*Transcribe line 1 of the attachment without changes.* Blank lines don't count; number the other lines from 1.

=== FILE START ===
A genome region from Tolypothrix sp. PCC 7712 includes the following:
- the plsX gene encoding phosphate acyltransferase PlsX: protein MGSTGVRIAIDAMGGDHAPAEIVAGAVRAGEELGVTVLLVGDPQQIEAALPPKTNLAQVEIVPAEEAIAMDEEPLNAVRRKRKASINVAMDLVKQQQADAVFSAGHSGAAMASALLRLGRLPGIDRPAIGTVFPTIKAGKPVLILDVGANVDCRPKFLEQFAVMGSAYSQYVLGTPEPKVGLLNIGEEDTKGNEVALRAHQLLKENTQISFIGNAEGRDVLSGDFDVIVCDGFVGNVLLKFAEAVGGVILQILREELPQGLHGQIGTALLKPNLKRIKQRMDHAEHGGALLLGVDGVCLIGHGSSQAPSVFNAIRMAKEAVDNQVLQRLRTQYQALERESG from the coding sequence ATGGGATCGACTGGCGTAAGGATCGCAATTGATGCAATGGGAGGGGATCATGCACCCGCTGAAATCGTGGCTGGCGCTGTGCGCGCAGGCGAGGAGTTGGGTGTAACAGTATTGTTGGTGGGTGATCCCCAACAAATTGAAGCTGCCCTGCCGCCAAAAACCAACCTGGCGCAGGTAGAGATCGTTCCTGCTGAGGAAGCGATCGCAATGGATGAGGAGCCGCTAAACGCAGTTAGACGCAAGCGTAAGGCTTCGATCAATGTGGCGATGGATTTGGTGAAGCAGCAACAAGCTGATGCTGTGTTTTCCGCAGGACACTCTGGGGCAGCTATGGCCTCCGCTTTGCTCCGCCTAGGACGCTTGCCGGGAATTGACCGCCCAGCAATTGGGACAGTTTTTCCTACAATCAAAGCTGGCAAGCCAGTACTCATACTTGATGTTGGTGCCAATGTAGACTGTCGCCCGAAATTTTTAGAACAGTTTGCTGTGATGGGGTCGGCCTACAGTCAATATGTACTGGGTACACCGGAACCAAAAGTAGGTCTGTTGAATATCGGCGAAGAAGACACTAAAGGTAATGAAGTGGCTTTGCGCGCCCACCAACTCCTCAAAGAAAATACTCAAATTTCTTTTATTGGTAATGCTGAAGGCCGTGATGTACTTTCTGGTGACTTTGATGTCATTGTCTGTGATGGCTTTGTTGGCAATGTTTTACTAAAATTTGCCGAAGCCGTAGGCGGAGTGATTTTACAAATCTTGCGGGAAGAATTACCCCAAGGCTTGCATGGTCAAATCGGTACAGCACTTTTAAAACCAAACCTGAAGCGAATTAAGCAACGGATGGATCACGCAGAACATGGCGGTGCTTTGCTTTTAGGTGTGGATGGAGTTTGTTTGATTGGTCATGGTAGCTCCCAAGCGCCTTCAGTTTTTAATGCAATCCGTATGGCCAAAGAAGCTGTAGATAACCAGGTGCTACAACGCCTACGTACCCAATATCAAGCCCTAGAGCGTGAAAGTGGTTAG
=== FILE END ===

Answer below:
A genome region from Tolypothrix sp. PCC 7712 includes the following: